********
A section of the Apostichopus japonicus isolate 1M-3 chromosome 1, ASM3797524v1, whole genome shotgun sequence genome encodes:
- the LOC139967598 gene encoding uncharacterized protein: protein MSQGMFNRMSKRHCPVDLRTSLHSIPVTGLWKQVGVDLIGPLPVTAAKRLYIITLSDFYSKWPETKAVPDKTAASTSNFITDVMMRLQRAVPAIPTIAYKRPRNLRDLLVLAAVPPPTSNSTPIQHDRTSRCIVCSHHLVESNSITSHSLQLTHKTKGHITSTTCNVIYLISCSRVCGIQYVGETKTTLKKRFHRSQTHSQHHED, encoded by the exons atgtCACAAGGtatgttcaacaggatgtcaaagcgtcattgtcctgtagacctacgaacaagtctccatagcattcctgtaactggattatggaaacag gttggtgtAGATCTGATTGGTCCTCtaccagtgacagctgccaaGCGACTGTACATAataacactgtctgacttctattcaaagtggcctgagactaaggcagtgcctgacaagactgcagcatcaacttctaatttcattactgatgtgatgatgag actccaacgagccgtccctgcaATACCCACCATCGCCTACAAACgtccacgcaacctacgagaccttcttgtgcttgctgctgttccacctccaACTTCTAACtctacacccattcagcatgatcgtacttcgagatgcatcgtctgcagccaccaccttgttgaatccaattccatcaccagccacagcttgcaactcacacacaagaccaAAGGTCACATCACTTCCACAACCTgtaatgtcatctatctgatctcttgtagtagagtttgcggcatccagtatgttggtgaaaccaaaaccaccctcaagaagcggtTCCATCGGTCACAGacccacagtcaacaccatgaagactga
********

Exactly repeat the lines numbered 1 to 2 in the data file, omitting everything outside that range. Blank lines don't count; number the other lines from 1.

A section of the Apostichopus japonicus isolate 1M-3 chromosome 1, ASM3797524v1, whole genome shotgun sequence genome encodes:
- the LOC139967598 gene encoding uncharacterized protein: protein MSQGMFNRMSKRHCPVDLRTSLHSIPVTGLWKQVGVDLIGPLPVTAAKRLYIITLSDFYSKWPETKAVPDKTAASTSNFITDVMMRLQRAVPAIPTIAYKRPRNLRDLLVLAAVPPPTSNSTPIQHDRTSRCIVCSHHLVESNSITSHSLQLTHKTKGHITSTTCNVIYLISCSRVCGIQYVGETKTTLKKRFHRSQTHSQHHED, encoded by the exons atgtCACAAGGtatgttcaacaggatgtcaaagcgtcattgtcctgtagacctacgaacaagtctccatagcattcctgtaactggattatggaaacag gttggtgtAGATCTGATTGGTCCTCtaccagtgacagctgccaaGCGACTGTACATAataacactgtctgacttctattcaaagtggcctgagactaaggcagtgcctgacaagactgcagcatcaacttctaatttcattactgatgtgatgatgag actccaacgagccgtccctgcaATACCCACCATCGCCTACAAACgtccacgcaacctacgagaccttcttgtgcttgctgctgttccacctccaACTTCTAACtctacacccattcagcatgatcgtacttcgagatgcatcgtctgcagccaccaccttgttgaatccaattccatcaccagccacagcttgcaactcacacacaagaccaAAGGTCACATCACTTCCACAACCTgtaatgtcatctatctgatctcttgtagtagagtttgcggcatccagtatgttggtgaaaccaaaaccaccctcaagaagcggtTCCATCGGTCACAGacccacagtcaacaccatgaagactga